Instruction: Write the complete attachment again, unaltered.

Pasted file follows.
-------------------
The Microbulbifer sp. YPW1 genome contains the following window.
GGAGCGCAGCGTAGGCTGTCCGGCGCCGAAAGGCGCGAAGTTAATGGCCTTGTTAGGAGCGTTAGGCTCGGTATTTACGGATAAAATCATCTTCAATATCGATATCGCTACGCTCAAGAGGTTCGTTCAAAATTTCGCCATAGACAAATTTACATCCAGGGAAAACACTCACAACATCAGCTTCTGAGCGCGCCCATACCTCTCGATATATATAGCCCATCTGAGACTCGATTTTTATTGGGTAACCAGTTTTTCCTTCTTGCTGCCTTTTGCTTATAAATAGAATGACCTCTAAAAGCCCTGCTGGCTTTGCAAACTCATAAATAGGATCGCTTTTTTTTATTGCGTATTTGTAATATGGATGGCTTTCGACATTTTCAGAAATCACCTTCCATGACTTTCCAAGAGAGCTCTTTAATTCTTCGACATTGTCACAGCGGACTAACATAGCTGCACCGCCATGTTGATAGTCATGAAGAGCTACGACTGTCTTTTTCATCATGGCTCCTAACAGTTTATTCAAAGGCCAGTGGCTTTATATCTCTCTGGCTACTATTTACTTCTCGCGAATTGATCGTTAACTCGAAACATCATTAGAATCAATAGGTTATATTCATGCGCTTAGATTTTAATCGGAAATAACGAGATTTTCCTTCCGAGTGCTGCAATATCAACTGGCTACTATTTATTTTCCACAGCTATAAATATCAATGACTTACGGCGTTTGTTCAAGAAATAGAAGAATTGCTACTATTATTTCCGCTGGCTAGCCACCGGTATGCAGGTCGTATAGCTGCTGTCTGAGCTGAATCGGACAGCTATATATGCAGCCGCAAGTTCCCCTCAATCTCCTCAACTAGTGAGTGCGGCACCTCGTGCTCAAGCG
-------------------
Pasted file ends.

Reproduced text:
The Microbulbifer sp. YPW1 genome contains the following window.
GGAGCGCAGCGTAGGCTGTCCGGCGCCGAAAGGCGCGAAGTTAATGGCCTTGTTAGGAGCGTTAGGCTCGGTATTTACGGATAAAATCATCTTCAATATCGATATCGCTACGCTCAAGAGGTTCGTTCAAAATTTCGCCATAGACAAATTTACATCCAGGGAAAACACTCACAACATCAGCTTCTGAGCGCGCCCATACCTCTCGATATATATAGCCCATCTGAGACTCGATTTTTATTGGGTAACCAGTTTTTCCTTCTTGCTGCCTTTTGCTTATAAATAGAATGACCTCTAAAAGCCCTGCTGGCTTTGCAAACTCATAAATAGGATCGCTTTTTTTTATTGCGTATTTGTAATATGGATGGCTTTCGACATTTTCAGAAATCACCTTCCATGACTTTCCAAGAGAGCTCTTTAATTCTTCGACATTGTCACAGCGGACTAACATAGCTGCACCGCCATGTTGATAGTCATGAAGAGCTACGACTGTCTTTTTCATCATGGCTCCTAACAGTTTATTCAAAGGCCAGTGGCTTTATATCTCTCTGGCTACTATTTACTTCTCGCGAATTGATCGTTAACTCGAAACATCATTAGAATCAATAGGTTATATTCATGCGCTTAGATTTTAATCGGAAATAACGAGATTTTCCTTCCGAGTGCTGCAATATCAACTGGCTACTATTTATTTTCCACAGCTATAAATATCAATGACTTACGGCGTTTGTTCAAGAAATAGAAGAATTGCTACTATTATTTCCGCTGGCTAGCCACCGGTATGCAGGTCGTATAGCTGCTGTCTGAGCTGAATCGGACAGCTATATATGCAGCCGCAAGTTCCCCTCAATCTCCTCAACTAGTGAGTGCGGCACCTCGTGCTCAAGCG